In this study, vertically aligned TiO2NSs array films were employed in TiO2/CdS/CdSe QDSSCs. The TiO2NSs array film substrate was prepared by a hydrothermal method, and CdS and CdSe QDs were synthesized by the CBD and SILAR methods, respectively. The detailed synthesis process and characterization are discussed. Furthermore, the photoelectric performance as a function of CBD time and number of SILAR cycles was carefully investigated. It is found that the optimum CBD time for CdS is 30 min and the optimum number of SILAR cycles is 10C. The photoelectric performance analysis results indicate that the best efficiency of 4.77% was achieved under AM 1.5 G illumination with Jsc = 18.22 mA cm−2, Voc = 0.51 V, and FF = 0.52. In addition, it is also confirmed that the tuned band alignment in the TiO2NSs/CdS/CdSe cascade structure has a substantial effect on the enhanced photoelectric performance.

2. Experimental section

First, the TiO2NSs array films on the FTO substrates were synthesized by a hydrothermal growth method (Experimental section, ESI). Then, CdS and CdSe were assembled onto the TiO2NSs array films by the CBD and SILAR methods, respectively. More experimental details are provided in the ESI.

3. Results and discussion

3.1 Sample characterization

3.1.1 Phase composition and phase structure. Fig. 1 shows the XRD patterns of (a) bare TiO2NSs, (b) TiO2NSs/CdS (30 min), (c) TiO2NSs/CdSe (10C), and (d) TiO2NSs/CdS (30 min)/CdSe (10C) samples. As shown in Fig. 1a, all the diffraction peaks are indexed to the standard anatase phase of TiO2 (JPCDS no. 21-1272; space group: I41/amd). The significantly enhanced (101) diffraction peak at 25.34° indicates that the as-deposited films are highly oriented with respect to the FTO substrate. The XRD pattern of TiO2NSs/CdS (30 min) exhibits new diffraction peaks at 43.97° and 52.08°, corresponding to the (220) and (311) planes of cubic phase CdS, which is consistent with the high-resolution transmission electron microscopy (HRTEM) images shown in Fig. 3d. In addition, the significantly enhanced diffraction peak at 26.51° also corresponds to the (111) plane of CdS. No new evident CdSe diffraction peaks are observed for TiO2NSs/CdSe (10C) due to the minor amount of CdSe QDs and their high dispersion on the TiO2 surface as shown in Fig. 2d. The TiO2NSs/CdS (30 min)/CdSe (10C) sample exhibits new small diffraction peaks at 41.99°, which can be indexed to the (220) plane of cubic phase CdSe. It is noteworthy that the XRD patterns show no impurity phases, which indicate the stability and the high purity of the samples.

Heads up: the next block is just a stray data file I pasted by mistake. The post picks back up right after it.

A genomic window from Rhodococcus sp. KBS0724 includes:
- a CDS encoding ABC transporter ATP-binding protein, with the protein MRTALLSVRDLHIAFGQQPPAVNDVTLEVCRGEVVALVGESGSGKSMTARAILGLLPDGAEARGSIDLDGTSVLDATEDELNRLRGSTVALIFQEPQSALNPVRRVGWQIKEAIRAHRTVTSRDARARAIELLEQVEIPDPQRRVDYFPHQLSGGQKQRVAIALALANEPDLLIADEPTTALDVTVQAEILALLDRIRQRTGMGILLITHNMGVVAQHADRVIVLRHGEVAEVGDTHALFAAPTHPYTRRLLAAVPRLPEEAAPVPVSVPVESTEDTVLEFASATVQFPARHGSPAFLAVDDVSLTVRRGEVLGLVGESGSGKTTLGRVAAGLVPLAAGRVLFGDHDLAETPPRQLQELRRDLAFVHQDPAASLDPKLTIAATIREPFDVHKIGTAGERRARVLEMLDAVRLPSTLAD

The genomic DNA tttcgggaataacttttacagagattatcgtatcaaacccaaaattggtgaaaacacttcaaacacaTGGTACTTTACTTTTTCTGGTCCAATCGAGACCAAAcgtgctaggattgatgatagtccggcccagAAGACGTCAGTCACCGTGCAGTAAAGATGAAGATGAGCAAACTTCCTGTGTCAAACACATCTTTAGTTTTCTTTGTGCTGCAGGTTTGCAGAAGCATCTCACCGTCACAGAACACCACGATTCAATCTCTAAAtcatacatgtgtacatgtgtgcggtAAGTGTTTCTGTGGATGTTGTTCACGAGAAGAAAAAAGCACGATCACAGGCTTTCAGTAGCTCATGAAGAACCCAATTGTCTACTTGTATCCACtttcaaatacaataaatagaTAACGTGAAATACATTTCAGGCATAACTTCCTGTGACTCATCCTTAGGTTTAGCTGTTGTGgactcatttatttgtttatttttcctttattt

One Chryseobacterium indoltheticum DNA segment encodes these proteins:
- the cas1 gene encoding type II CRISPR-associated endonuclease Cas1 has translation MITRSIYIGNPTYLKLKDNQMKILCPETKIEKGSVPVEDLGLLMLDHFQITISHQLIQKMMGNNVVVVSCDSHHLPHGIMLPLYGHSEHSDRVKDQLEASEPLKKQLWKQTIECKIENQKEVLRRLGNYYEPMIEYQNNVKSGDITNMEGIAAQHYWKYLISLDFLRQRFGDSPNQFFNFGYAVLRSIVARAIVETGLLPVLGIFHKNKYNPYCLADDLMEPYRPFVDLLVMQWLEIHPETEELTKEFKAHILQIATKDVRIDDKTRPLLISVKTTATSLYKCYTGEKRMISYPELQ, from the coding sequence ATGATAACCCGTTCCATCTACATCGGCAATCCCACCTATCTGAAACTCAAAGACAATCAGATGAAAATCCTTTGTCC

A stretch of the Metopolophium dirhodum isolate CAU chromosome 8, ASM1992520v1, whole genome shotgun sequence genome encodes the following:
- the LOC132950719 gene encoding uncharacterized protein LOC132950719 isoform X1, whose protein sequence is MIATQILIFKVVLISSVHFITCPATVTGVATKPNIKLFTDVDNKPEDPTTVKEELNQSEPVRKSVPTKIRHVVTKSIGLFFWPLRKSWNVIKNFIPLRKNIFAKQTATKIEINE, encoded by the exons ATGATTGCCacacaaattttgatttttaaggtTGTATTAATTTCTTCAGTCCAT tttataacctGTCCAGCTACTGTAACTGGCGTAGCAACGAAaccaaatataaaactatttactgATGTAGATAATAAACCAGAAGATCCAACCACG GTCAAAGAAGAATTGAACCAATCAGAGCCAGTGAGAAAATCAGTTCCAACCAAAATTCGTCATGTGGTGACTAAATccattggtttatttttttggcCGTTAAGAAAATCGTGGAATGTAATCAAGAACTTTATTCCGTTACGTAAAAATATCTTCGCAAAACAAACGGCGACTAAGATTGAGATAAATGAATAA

image file: c8se00084k-f1.tif
Fig. 1 XRD patterns of (a) bare TiO2NSs, (b) TiO2NSs/CdS (30 min), (c) TiO2NSs/CdSe (10C) and (d) TiO2NSs/CdS (30 min)/CdSe (10C) samples.

image file: c8se00084k-f2.tif
Fig. 2 Typical FESEM images: (a) and (b) are top view and cross-section view of bare TiO2NSs array film, respectively; (c) and (d) are top view of TiO2NSs/CdS (30 min) and TiO2NSs/CdSe (10C), respectively; (e) and (f) are top view and cross-section view of TiO2NSs/CdS (30 min)/CdSe (10C) sample, respectively.
3.1.2 FESEM and EDS characterization. The morphology and structure of the samples were investigated by field-emission scanning electron microscopy (FESEM). Typical FESEM images of the bare TiO2NSs, TiO2NSs/CdS (30 min), TiO2NSs/CdSe (10C), and TiO2NSs/CdS (30 min)/CdSe (10C) samples are shown in Fig. 2. Fig. 2a shows the top-section view of bare TiO2NSs. It can be seen that the FTO substrate is covered with a dense and uniform nanosheets-array film. The magnified image in Fig. S1 shows that the nanosheets have a smooth surface and the thickness of a single nanosheet is about 260 nm. In addition, the FESEM image indicates that the well-faceted crystal structure of a single TiO2 nanosheet possesses good geometrical symmetry; the two flat square surfaces are identified as {001} facets, while the other lateral surfaces are {101} facets.15,44

The vertically aligned {001} facets and the non-overlapping structures of the TiO2NSs are interlaced and interconnected. Fig. 1b shows the cross-section view of a TiO2NSs array film, which shows the vertical growth structure, and the thickness of the array film is about 3 μm. Fig. 2c and d show the top-section view of TiO2NSs/CdS (30 min) and TiO2NSs/CdSe (10C), respectively. Both samples retain their original morphology, but become relatively rough and possess uniform nanoparticles, indicating that CdS and CdSe QDs have been successfully deposited on the surface of the TiO2NSs array film. It is worth noting that the surface of the TiO2NSs array film was entirely covered with CdS QDs, but CdSe QDs were only adsorbed on a small section of the TiO2NSs surface, suggesting that the growth of CdSe on TiO2NSs is more difficult than that of CdS. Fig. 2e and f show the top view and cross-section view of TiO2NSs/CdS (30 min)/CdSe, respectively. A large number of CdS and CdSe QDs are deposited densely and uniformly on both the {001} and {101} facets of the TiO2NSs array film. In contrast to the CdSe single-sensitized samples, more CdSe QDs can be observed. This behaviour may be attributed to the fact that better lattice match between TiO2 and CdS assists the growth of CdSe, which is consistent with previous reports.32 Theoretical calculations have shown that the (110) plane of cubic CdS [(2 × 2) supercell parameters (11.65 × 8.24 Å2)] agrees best with the (101) plane of TiO2 [(2 × 2) supercell parameters (10.87 × 7.73 Å2)] with a lattice mismatch smaller than 7%. However, the mismatch between the (110) plane of cubic CdSe [(2 × 2) supercell parameters (12.11 × 8.56 Å2)] and the (101) plane of TiO2 is greater than 11%, suggesting that the growth of CdS on the TiO2 film is easier, and the growth of CdSe is difficult. This observation is also confirmed by the XRD results obtained in this study.